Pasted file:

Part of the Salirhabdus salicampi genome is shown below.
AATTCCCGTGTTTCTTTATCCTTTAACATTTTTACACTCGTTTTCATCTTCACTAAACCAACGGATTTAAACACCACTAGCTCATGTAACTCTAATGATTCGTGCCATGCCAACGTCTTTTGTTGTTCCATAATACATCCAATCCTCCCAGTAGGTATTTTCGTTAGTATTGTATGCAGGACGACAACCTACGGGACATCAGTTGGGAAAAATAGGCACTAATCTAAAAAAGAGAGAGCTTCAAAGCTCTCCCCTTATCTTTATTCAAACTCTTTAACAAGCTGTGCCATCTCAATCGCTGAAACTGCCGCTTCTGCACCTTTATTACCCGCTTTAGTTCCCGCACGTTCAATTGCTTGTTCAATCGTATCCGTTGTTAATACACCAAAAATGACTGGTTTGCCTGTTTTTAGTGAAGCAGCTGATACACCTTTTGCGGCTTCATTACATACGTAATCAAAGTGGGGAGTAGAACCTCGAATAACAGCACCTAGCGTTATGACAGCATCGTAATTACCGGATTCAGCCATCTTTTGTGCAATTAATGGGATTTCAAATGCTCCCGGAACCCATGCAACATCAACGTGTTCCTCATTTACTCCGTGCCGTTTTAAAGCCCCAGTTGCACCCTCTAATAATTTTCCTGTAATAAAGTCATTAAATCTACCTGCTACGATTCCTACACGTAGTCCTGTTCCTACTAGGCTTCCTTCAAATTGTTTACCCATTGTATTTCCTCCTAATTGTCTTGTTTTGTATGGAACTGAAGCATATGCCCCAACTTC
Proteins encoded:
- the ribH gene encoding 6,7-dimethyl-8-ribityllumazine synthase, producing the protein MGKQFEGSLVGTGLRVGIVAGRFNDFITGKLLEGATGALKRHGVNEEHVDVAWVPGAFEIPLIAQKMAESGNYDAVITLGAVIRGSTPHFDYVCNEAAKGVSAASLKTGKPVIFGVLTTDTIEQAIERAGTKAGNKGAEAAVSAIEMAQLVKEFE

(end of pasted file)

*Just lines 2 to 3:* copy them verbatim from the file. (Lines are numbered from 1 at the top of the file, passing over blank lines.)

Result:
AATTCCCGTGTTTCTTTATCCTTTAACATTTTTACACTCGTTTTCATCTTCACTAAACCAACGGATTTAAACACCACTAGCTCATGTAACTCTAATGATTCGTGCCATGCCAACGTCTTTTGTTGTTCCATAATACATCCAATCCTCCCAGTAGGTATTTTCGTTAGTATTGTATGCAGGACGACAACCTACGGGACATCAGTTGGGAAAAATAGGCACTAATCTAAAAAAGAGAGAGCTTCAAAGCTCTCCCCTTATCTTTATTCAAACTCTTTAACAAGCTGTGCCATCTCAATCGCTGAAACTGCCGCTTCTGCACCTTTATTACCCGCTTTAGTTCCCGCACGTTCAATTGCTTGTTCAATCGTATCCGTTGTTAATACACCAAAAATGACTGGTTTGCCTGTTTTTAGTGAAGCAGCTGATACACCTTTTGCGGCTTCATTACATACGTAATCAAAGTGGGGAGTAGAACCTCGAATAACAGCACCTAGCGTTATGACAGCATCGTAATTACCGGATTCAGCCATCTTTTGTGCAATTAATGGGATTTCAAATGCTCCCGGAACCCATGCAACATCAACGTGTTCCTCATTTACTCCGTGCCGTTTTAAAGCCCCAGTTGCACCCTCTAATAATTTTCCTGTAATAAAGTCATTAAATCTACCTGCTACGATTCCTACACGTAGTCCTGTTCCTACTAGGCTTCCTTCAAATTGTTTACCCATTGTATTTCCTCCTAATTGTCTTGTTTTGTATGGAACTGAAGCATATGCCCCAACTTC
Proteins encoded: